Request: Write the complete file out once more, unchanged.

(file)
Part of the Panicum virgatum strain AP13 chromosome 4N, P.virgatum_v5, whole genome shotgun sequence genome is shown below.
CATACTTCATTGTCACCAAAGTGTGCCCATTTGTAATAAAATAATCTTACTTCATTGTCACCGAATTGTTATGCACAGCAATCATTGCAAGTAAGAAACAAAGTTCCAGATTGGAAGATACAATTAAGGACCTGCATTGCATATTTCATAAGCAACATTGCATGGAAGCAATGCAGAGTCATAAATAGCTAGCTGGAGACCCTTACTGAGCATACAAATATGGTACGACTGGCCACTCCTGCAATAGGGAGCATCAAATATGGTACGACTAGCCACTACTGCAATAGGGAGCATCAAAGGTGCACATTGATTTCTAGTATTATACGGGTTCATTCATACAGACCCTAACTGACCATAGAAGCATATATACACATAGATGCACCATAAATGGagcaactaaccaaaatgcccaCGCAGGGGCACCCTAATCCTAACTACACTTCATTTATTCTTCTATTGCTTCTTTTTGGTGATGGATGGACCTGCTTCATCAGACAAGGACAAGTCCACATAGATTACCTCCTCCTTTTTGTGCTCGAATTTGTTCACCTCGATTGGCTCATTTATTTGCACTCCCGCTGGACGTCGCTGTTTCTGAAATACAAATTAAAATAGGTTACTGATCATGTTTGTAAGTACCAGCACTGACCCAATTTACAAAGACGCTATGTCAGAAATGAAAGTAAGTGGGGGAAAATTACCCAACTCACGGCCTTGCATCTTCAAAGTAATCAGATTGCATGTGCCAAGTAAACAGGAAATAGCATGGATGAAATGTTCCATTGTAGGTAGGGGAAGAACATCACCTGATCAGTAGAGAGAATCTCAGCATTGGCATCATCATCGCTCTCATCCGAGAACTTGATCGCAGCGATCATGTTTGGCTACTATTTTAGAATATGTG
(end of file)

Part of the Panicum virgatum strain AP13 chromosome 4N, P.virgatum_v5, whole genome shotgun sequence genome is shown below.
CATACTTCATTGTCACCAAAGTGTGCCCATTTGTAATAAAATAATCTTACTTCATTGTCACCGAATTGTTATGCACAGCAATCATTGCAAGTAAGAAACAAAGTTCCAGATTGGAAGATACAATTAAGGACCTGCATTGCATATTTCATAAGCAACATTGCATGGAAGCAATGCAGAGTCATAAATAGCTAGCTGGAGACCCTTACTGAGCATACAAATATGGTACGACTGGCCACTCCTGCAATAGGGAGCATCAAATATGGTACGACTAGCCACTACTGCAATAGGGAGCATCAAAGGTGCACATTGATTTCTAGTATTATACGGGTTCATTCATACAGACCCTAACTGACCATAGAAGCATATATACACATAGATGCACCATAAATGGagcaactaaccaaaatgcccaCGCAGGGGCACCCTAATCCTAACTACACTTCATTTATTCTTCTATTGCTTCTTTTTGGTGATGGATGGACCTGCTTCATCAGACAAGGACAAGTCCACATAGATTACCTCCTCCTTTTTGTGCTCGAATTTGTTCACCTCGATTGGCTCATTTATTTGCACTCCCGCTGGACGTCGCTGTTTCTGAAATACAAATTAAAATAGGTTACTGATCATGTTTGTAAGTACCAGCACTGACCCAATTTACAAAGACGCTATGTCAGAAATGAAAGTAAGTGGGGGAAAATTACCCAACTCACGGCCTTGCATCTTCAAAGTAATCAGATTGCATGTGCCAAGTAAACAGGAAATAGCATGGATGAAATGTTCCATTGTAGGTAGGGGAAGAACATCACCTGATCAGTAGAGAGAATCTCAGCATTGGCATCATCATCGCTCTCATCCGAGAACTTGATCGCAGCGATCATGTTTGGCTACTATTTTAGAATATGTG